Prologue of Ohrid


February 14


Auxentius was a very prominent aristocrat among the noblemen and courtiers at the court of Emperor Theodosius the Younger in Constantinople. Inflamed with love for Christ, Auxentius was tonsured a monk and remained for a short time in Constantinople. When men began to praise him, he fled from their praise and settled on a mountain near Chalcedon called Skopa, which later was referred to as Auxentius's Mountain. His desire to remain there permanently, hidden from men, was not realized. Some shepherds discovered him and made his whereabouts known. They began to bring the sick to him for healing, and he healed many, restoring sight to the blind and cleansing lepers by anointing them with oil. He also raised the palsied and freed many who were demon possessed. All of this was cause for amazement, but his humility was cause for even greater amazement. Whenever he was implored to heal someone, he would excuse himself with the words: "I also am a sinful man!" Compelled by many requests, he approached healing in the following manner: He either invited all present to pray to God with him for the sick person, or else he first strengthened their faith and then told them that God would give to them according to their faith, or else he prayed over the head of the sick person: "The Lord Jesus Christ heals you!" He did this so that the act of working miracles would not be attributed to him but rather to God Almighty. He participated at the Fourth Ecumenical Council [Chalcedon, 451 A.D.] and strongly defended Orthodoxy against the Eutychian and Nestorian heresies. In the year 470 A.D., the Lord took his youthful soul in his old age, and his aged body remained in the earth from which it was created.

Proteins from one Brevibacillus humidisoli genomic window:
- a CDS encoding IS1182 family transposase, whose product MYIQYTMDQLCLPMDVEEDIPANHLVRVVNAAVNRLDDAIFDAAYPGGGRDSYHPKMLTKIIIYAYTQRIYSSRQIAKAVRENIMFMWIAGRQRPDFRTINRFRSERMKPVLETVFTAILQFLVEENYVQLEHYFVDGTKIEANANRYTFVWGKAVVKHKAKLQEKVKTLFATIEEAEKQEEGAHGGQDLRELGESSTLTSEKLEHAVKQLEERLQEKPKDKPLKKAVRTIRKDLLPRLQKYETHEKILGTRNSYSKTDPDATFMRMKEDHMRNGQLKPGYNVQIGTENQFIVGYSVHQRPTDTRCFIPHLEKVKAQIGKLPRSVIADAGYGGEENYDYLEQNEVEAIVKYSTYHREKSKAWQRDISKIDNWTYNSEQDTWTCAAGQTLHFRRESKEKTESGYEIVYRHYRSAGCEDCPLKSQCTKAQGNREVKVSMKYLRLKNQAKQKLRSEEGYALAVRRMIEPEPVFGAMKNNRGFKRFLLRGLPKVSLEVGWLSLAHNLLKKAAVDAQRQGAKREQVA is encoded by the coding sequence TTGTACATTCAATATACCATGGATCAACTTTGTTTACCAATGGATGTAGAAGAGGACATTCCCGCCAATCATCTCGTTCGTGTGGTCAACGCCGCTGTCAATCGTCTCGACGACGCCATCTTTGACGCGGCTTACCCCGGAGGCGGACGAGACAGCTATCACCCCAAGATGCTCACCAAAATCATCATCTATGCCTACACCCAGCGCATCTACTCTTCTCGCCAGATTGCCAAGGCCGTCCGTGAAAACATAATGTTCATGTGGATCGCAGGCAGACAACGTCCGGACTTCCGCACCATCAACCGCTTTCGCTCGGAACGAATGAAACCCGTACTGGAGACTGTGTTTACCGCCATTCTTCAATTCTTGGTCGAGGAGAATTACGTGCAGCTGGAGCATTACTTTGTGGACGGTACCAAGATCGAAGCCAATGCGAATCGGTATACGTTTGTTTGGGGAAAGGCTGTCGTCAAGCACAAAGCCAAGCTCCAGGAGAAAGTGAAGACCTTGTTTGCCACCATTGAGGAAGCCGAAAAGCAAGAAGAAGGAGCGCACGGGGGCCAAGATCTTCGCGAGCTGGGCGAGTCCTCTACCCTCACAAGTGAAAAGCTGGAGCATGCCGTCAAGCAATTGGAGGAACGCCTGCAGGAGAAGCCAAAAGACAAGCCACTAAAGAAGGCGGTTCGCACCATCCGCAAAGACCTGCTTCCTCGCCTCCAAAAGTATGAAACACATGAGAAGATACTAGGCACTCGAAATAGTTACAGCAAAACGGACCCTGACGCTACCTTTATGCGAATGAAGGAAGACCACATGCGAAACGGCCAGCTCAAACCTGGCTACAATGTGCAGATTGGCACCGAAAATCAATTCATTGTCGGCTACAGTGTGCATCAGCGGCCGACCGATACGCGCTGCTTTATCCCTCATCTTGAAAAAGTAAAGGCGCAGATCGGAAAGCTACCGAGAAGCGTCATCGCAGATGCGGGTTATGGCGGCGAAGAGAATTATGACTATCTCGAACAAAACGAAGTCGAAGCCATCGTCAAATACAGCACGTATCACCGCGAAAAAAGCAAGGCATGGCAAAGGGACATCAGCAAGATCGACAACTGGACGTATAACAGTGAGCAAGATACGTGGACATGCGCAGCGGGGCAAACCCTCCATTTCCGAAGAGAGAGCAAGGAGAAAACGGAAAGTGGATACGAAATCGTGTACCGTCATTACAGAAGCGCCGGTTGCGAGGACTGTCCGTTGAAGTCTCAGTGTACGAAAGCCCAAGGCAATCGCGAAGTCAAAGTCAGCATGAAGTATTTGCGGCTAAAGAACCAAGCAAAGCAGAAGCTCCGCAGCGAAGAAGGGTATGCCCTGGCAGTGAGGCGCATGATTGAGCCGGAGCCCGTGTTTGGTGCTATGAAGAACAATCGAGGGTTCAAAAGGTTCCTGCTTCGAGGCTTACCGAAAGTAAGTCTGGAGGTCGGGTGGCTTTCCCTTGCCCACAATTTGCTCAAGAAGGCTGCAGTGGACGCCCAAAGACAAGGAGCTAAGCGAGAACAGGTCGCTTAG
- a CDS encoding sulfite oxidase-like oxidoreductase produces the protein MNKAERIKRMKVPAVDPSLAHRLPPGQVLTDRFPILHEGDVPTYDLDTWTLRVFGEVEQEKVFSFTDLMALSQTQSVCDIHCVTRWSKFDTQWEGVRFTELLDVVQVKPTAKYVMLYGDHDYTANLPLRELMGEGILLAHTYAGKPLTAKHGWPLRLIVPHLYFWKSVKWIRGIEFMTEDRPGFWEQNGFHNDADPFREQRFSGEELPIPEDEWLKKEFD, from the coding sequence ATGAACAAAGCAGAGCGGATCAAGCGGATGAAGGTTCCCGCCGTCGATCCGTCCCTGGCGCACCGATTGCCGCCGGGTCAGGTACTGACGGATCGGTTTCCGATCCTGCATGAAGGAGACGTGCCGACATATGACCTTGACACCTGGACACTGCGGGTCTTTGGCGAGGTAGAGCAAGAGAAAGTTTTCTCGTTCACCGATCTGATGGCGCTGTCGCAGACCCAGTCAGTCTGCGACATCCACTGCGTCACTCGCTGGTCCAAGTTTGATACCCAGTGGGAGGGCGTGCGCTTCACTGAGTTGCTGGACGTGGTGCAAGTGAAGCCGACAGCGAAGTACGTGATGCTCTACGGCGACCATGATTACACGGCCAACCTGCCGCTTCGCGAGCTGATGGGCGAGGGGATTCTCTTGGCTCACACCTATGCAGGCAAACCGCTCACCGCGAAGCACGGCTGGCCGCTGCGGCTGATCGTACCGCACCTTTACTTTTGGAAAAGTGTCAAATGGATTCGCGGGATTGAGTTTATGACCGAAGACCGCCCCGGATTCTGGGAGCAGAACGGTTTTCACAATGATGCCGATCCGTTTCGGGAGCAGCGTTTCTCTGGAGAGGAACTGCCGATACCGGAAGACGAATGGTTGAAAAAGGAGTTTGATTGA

Isaac lived during the time of Saints Anthony and Theodosius. He came to the monastery as a wealthy merchant. He left all and distributed everything to the poor, dedicating himself to the most strict form of asceticism in an enclosed cell. St. Anthony himself passed one prosphoron*) through an opening in Isaac's cell every other day. Deluded by demons, who appeared to him in angelic light, Isaac bowed down to them. After that he bowed down before Satan himself, believing him to be Christ. Because of this he became ill and remained ill for two years, after which he regained his health and became a more cautious and experienced ascetic. God bestowed upon him abundant grace before his death. He reposed in the year 1090 A.D.
     *) The pr
osphoron is the bread offered for the celebration of the Divine Liturgy; from it the Lamb is removed and later consecrated, becoming the Body of Christ in Holy Communion. --Trans.



Auxentius, the adornment of Orthodoxy,

One night in mute silence

With tears prayed to God.

He lifted himself up in spirit to heaven,

With flaming wings like those of a Cherubim.

The saint turned his gaze

To the swarm of stars in the heavenly firmament;

The elder looked and began to weep.

The hieromonks asked him

To tell them what he saw

And why he had begun to weep.

"My children, hieromonks,

I saw the soul of Saint Simeon,

The great Stylite, Simeon,

A pillar of Orthodoxy, a pillar of faith.

This night, the Stylite died;

His soul is ascending to heaven,

Brighter than the stars, a glowing flame.

His soul visited us;

He graciously greeted me, a sinner."